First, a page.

6 Tricky Possessives That Can Trip You Up


Possessives shouldn’t be difficult. In many languages, they’re not. In French, for example, to talk about the car belonging to Robert, you just say “the car of Robert”: la voiture de Robert. Spanish works the same way, with “de,” meaning “of”: el auto de Robert.

English isn’t as fond of simple formulas. We rarely use “of” to show possession. Far more often we use an apostrophe plus an S. It sounds simple, but in practice it’s anything but.

For example, when you’re talking about two phones on the table, one belonging to Beth and one belonging to Sam, are they Beth and Sam’s phones, or Beth’s and Sam’s phones?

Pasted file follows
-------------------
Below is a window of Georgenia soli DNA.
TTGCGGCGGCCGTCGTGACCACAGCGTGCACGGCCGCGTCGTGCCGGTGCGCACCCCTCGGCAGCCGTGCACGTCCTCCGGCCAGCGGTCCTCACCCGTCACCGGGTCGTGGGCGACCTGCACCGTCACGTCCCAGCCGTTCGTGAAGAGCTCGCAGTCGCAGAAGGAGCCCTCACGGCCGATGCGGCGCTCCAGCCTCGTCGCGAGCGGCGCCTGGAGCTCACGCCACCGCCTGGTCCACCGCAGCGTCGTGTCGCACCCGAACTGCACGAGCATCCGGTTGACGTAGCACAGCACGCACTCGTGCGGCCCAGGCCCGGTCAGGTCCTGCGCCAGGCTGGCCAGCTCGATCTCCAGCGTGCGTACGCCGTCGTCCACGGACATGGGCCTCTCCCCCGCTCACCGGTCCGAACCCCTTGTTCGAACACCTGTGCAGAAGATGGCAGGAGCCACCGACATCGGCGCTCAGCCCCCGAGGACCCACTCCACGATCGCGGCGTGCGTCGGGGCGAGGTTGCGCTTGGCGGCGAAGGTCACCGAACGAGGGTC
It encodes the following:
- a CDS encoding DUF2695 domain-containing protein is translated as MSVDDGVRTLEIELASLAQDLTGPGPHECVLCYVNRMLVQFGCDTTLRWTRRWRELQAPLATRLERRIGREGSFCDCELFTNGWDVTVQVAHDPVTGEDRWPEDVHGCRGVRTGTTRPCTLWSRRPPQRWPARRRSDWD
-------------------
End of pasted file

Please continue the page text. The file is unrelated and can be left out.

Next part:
Why do expressions like “three years’ experience” take an apostrophe?

If two attorneys general are on the same case, whose case is it?

Why is “whose” possessive while “who’s” is not?

And how do you show it when two passersby share ownership of something?

Here's how.

Tags: , , ,